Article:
Justifying performance improvements using Google Analytics

Trying to convince your company to make site load speed improvements? Maybe Google Analytics can help.

Man's hand holding out a fist full of dollars toward the viewer
Photo by lucas Favre on Unsplash

Many of us who love the web and want to make it fast feel like we’re shouting out into the ether that performance matters, but I’m not sure anyone is listening. We write articles, give talks, organize whole conferences, and we even have a hashtag (#PerfMatters)! But, many companies still don’t listen. It’s not their fault necessarily.

The business doesn’t care about having a fast site. It cares about making money.

Elizabeth Sweeny and Paul Irish talking about speed at Google I/O 2019

Businesses see pushing features as the primary activity that will increase revenue. They find it hard to picture themselves in all the stats about companies who have seen bottom-line impacts after improving performance.

We need to reframe the argument in terms of them making money. Not some other company, them. They don’t want to gamble based on some other company’s experience.

Slot machines at a casino
Photo by Carl Raw on Unsplash

This is where Google Analytics (GA) comes in handy. Most businesses already use it, and if they don’t, it’s a quick thing to add. To get the most out of this exercise, you will want to have revenue tracking in your analytics account as well (advanced e-commerce). If you do not have that set up yet, you can still track bounce rates and other metrics by page load speed.

In the rest of this post, I’ll show you how to gather and analyze the data related to load performance so that you can use it to justify work to improve performance.

Step 0: Clean up your data #

Beware the bots. We want our data to be relevant, and unfortunately, a lot of bots out there access our websites and web applications. First, check to see if you already have bot filtering enabled. Go to Admin > View Settings, and scroll down to find the Bot Filtering setting:

Screenshot of Admin > View Settings and Bot Filtering checkbox
Check the box for Exclude all hits from known bots and spiders.

Before you save a filter, preview the changes to make sure you’ll get the desired effects. You can create a test view first.

We already had this setting checked, but by chance, I found that we had nearly 15% of our users coming from bots using AWS data centers:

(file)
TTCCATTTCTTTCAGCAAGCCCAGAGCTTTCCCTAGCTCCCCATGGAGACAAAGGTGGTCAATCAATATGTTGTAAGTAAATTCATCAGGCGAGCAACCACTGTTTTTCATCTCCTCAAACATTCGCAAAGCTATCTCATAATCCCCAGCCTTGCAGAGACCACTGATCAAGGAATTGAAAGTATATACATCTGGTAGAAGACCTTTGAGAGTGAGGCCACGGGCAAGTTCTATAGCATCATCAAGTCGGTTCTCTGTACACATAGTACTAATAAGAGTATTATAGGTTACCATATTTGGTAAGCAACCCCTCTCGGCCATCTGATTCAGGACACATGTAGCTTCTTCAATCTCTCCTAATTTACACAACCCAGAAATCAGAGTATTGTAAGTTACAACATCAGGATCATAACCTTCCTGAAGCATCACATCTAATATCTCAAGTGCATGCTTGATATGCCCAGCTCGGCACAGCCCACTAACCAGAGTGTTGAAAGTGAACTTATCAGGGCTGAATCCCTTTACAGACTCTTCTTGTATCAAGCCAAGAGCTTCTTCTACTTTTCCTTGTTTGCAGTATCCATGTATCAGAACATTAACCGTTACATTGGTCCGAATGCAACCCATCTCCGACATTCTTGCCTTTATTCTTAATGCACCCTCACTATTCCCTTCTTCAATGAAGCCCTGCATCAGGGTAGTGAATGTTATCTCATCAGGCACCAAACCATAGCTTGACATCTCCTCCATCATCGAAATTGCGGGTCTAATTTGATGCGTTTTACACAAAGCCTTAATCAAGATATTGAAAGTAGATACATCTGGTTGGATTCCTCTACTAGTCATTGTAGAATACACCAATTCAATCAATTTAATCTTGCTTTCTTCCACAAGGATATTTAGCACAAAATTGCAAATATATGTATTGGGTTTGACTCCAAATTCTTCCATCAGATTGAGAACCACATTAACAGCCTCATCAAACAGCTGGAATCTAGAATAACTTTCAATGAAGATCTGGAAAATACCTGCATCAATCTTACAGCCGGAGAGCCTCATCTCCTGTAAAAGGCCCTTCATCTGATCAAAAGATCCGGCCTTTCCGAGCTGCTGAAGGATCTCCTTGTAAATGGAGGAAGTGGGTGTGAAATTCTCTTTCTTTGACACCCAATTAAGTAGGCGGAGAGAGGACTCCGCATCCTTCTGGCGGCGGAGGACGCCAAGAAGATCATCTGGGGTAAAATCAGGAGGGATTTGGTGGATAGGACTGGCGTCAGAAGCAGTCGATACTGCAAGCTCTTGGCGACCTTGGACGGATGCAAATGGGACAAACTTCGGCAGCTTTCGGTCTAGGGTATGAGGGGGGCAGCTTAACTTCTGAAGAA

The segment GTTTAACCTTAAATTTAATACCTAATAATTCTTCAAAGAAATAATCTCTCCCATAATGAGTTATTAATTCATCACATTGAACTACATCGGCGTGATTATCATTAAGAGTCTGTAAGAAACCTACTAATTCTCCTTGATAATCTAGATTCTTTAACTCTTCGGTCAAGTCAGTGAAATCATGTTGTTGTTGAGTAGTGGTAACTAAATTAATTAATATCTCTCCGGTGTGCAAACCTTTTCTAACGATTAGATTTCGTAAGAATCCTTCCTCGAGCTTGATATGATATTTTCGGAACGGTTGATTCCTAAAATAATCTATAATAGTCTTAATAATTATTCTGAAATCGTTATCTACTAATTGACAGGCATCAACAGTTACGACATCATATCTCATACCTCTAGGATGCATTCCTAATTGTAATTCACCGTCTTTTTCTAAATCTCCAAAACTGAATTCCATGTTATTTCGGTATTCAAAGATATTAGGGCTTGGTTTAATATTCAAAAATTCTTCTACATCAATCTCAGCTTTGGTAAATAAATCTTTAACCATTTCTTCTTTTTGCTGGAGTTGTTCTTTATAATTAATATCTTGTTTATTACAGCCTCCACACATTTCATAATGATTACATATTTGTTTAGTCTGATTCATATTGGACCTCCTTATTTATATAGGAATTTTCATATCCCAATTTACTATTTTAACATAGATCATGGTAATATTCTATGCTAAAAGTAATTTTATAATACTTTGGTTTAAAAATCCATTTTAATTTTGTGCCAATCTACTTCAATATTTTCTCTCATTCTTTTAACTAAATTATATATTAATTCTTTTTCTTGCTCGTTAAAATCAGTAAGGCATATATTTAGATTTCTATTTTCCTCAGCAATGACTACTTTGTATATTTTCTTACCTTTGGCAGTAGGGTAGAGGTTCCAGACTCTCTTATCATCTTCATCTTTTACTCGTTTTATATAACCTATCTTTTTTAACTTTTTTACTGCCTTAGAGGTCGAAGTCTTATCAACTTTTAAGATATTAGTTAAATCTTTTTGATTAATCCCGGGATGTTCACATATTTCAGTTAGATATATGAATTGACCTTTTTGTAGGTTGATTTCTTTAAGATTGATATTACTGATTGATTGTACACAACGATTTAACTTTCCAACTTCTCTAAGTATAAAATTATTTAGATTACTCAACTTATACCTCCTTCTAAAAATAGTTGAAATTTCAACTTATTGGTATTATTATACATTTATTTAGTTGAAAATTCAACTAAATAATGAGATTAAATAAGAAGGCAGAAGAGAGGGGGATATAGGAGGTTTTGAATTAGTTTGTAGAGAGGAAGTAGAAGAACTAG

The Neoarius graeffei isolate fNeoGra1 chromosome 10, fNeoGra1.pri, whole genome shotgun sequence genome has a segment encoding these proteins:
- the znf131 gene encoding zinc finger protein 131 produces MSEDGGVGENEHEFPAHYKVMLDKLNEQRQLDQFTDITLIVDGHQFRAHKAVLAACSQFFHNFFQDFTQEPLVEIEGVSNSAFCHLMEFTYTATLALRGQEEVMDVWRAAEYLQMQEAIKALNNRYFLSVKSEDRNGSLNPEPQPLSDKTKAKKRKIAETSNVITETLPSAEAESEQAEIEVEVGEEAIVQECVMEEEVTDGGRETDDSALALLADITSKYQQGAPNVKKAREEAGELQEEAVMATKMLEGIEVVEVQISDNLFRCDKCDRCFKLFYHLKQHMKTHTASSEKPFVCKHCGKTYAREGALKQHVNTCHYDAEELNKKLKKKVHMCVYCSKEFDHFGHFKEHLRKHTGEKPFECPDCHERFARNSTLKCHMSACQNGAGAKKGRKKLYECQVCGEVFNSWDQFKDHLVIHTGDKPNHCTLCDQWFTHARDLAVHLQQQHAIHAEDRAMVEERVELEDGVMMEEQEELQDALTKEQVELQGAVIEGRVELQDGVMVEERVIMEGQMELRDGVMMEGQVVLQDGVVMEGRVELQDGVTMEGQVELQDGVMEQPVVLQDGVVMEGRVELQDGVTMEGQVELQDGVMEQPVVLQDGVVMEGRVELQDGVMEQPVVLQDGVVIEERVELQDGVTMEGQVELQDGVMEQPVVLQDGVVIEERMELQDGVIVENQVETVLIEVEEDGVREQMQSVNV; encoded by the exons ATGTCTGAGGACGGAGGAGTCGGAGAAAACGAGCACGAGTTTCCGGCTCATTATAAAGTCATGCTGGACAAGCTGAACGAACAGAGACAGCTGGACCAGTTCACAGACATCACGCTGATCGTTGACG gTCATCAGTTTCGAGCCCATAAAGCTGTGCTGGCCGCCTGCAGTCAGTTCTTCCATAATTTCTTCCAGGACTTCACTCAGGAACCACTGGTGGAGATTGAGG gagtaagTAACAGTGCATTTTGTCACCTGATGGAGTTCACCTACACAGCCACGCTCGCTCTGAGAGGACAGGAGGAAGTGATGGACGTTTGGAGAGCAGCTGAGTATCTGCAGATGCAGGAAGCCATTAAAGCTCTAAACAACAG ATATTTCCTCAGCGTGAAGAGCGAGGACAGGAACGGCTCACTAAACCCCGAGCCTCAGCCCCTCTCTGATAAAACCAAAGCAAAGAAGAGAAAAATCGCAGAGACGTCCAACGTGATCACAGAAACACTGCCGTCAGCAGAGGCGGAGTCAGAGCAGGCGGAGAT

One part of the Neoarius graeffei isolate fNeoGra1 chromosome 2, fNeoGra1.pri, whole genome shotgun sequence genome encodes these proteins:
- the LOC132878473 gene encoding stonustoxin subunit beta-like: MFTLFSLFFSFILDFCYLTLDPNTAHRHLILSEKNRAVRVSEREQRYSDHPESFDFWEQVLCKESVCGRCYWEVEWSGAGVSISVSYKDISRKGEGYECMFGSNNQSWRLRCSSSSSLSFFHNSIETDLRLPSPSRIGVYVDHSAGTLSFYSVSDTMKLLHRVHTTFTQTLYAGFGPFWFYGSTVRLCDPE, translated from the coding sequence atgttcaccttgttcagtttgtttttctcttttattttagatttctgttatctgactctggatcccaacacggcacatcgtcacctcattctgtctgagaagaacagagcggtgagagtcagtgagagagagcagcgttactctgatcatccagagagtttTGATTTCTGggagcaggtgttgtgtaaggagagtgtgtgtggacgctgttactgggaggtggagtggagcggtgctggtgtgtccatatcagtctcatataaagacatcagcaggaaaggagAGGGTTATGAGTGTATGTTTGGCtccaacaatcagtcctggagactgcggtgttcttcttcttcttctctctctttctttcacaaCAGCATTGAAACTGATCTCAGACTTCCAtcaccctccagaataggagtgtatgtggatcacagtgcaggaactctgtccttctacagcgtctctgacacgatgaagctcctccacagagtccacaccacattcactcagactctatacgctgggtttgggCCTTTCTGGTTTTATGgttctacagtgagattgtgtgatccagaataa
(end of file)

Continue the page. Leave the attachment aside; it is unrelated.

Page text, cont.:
The ISP “amazon data services nova” accounted for nearly 15% of our users.

This isn’t good. Go to Technology > Network and see if some variation of “amazon data services” shows up in your Service Provider list. Luckily other people have written about this, so the steps to filter out these kinds of bots are already outlined in this article by GlowMetrics.

Step 1: Check your page speed sample rate #

By default, only 1% of users will be tracked for speed metrics in Google Analytics. If your business gets a lot of traffic, this sample rate might be fine. If not, you might want to bump it up at least temporarily to both establish a baseline before changes and see the results after.

First, how much data are you getting? Go to Behavior > Site Speed > Overview. You should see a statement like “XX of pageviews sent page load sample”. For us, this wasn’t a high enough number for that time period to effectively bucket page loads later. You can see your page timings buckets by going to Behavior > Site Speed > Page Timings. By default, it puts you in the Explorer tab. Switch over to the Distribution tab, and you will see page load buckets, and how big the sample is, and the distribution for each:

Page Load Time Buckets view in Google Analytics

These sample sizes are fine for seeing a simple distribution of page load times, but once we start segmenting those buckets into bounce rates, made a purchase, etc., the sample sizes quickly become too small.

If you determine you need to increase your sample rate, use the siteSpeedSampleRate field when creating your tag (docs):

ga('create', 'UA-XXXX-Y', {'siteSpeedSampleRate': 10});